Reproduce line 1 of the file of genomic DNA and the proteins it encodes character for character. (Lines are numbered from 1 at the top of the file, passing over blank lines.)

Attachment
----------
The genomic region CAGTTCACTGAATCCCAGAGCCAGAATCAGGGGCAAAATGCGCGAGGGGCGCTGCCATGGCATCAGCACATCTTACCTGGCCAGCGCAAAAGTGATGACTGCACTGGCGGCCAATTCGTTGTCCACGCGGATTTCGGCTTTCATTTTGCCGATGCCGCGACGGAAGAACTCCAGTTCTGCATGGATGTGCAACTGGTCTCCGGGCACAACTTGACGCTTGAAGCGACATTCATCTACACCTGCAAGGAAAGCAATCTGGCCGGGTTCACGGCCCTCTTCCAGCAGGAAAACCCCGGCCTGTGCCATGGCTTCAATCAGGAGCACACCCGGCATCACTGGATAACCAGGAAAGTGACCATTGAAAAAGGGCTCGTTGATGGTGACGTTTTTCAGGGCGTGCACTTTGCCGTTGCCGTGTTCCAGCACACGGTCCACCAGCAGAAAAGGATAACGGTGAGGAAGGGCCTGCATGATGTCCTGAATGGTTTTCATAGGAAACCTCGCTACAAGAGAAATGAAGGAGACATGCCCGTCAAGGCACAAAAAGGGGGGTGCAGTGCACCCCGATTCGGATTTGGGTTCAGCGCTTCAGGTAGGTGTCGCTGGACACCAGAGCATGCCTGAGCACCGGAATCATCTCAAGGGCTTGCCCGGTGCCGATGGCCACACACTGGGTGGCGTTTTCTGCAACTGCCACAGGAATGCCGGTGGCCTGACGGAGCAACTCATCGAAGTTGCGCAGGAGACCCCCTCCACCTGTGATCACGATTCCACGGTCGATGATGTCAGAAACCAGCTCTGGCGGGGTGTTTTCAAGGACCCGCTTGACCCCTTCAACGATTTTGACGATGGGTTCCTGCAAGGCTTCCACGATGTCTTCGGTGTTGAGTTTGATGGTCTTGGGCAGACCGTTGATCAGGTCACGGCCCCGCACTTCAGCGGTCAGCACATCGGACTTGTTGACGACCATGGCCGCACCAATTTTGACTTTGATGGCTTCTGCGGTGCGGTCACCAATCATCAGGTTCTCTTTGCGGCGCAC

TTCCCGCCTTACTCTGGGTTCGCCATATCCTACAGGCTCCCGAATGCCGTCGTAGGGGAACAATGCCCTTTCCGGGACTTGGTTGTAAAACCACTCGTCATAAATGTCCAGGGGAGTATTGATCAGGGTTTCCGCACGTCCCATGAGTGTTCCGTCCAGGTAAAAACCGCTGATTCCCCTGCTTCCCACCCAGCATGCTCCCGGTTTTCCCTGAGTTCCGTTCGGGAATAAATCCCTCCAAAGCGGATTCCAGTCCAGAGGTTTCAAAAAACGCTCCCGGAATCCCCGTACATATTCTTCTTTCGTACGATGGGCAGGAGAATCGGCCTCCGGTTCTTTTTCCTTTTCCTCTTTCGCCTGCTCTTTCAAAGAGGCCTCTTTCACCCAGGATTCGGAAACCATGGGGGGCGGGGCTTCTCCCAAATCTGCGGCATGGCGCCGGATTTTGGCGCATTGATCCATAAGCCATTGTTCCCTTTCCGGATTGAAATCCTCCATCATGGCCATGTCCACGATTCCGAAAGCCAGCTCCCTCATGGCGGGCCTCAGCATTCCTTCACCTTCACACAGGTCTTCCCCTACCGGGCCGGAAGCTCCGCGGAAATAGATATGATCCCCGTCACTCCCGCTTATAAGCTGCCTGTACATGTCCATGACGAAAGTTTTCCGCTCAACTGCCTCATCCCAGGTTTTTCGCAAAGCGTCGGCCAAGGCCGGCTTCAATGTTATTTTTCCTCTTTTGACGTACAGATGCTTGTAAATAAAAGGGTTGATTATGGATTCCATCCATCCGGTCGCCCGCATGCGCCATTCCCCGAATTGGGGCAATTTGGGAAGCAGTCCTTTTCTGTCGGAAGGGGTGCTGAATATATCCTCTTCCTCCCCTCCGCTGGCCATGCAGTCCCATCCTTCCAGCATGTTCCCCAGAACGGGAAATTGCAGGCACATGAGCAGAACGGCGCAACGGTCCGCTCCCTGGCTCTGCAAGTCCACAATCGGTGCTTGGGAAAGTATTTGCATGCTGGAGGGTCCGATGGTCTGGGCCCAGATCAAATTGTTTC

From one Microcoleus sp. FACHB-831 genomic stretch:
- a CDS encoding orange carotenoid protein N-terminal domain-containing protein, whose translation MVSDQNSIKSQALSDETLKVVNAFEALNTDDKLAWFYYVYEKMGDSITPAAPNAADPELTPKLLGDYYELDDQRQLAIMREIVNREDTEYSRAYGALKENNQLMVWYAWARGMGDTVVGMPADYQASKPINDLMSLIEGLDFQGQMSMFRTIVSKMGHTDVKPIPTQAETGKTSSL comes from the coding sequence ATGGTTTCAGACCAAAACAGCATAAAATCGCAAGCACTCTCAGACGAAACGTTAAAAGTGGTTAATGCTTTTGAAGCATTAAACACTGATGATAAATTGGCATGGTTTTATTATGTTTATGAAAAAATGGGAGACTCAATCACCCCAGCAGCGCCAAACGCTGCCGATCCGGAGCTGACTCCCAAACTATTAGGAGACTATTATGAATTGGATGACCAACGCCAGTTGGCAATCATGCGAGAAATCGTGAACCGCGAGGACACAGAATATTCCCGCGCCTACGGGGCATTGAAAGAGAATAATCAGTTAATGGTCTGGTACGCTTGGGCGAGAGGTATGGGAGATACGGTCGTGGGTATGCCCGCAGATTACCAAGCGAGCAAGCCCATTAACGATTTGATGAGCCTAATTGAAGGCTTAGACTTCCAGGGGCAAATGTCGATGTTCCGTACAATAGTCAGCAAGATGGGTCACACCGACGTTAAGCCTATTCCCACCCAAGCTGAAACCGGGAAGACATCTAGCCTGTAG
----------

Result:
The genomic region CAGTTCACTGAATCCCAGAGCCAGAATCAGGGGCAAAATGCGCGAGGGGCGCTGCCATGGCATCAGCACATCTTACCTGGCCAGCGCAAAAGTGATGACTGCACTGGCGGCCAATTCGTTGTCCACGCGGATTTCGGCTTTCATTTTGCCGATGCCGCGACGGAAGAACTCCAGTTCTGCATGGATGTGCAACTGGTCTCCGGGCACAACTTGACGCTTGAAGCGACATTCATCTACACCTGCAAGGAAAGCAATCTGGCCGGGTTCACGGCCCTCTTCCAGCAGGAAAACCCCGGCCTGTGCCATGGCTTCAATCAGGAGCACACCCGGCATCACTGGATAACCAGGAAAGTGACCATTGAAAAAGGGCTCGTTGATGGTGACGTTTTTCAGGGCGTGCACTTTGCCGTTGCCGTGTTCCAGCACACGGTCCACCAGCAGAAAAGGATAACGGTGAGGAAGGGCCTGCATGATGTCCTGAATGGTTTTCATAGGAAACCTCGCTACAAGAGAAATGAAGGAGACATGCCCGTCAAGGCACAAAAAGGGGGGTGCAGTGCACCCCGATTCGGATTTGGGTTCAGCGCTTCAGGTAGGTGTCGCTGGACACCAGAGCATGCCTGAGCACCGGAATCATCTCAAGGGCTTGCCCGGTGCCGATGGCCACACACTGGGTGGCGTTTTCTGCAACTGCCACAGGAATGCCGGTGGCCTGACGGAGCAACTCATCGAAGTTGCGCAGGAGACCCCCTCCACCTGTGATCACGATTCCACGGTCGATGATGTCAGAAACCAGCTCTGGCGGGGTGTTTTCAAGGACCCGCTTGACCCCTTCAACGATTTTGACGATGGGTTCCTGCAAGGCTTCCACGATGTCTTCGGTGTTGAGTTTGATGGTCTTGGGCAGACCGTTGATCAGGTCACGGCCCCGCACTTCAGCGGTCAGCACATCGGACTTGTTGACGACCATGGCCGCACCAATTTTGACTTTGATGGCTTCTGCGGTGCGGTCACCAATCATCAGGTTCTCTTTGCGGCGCAC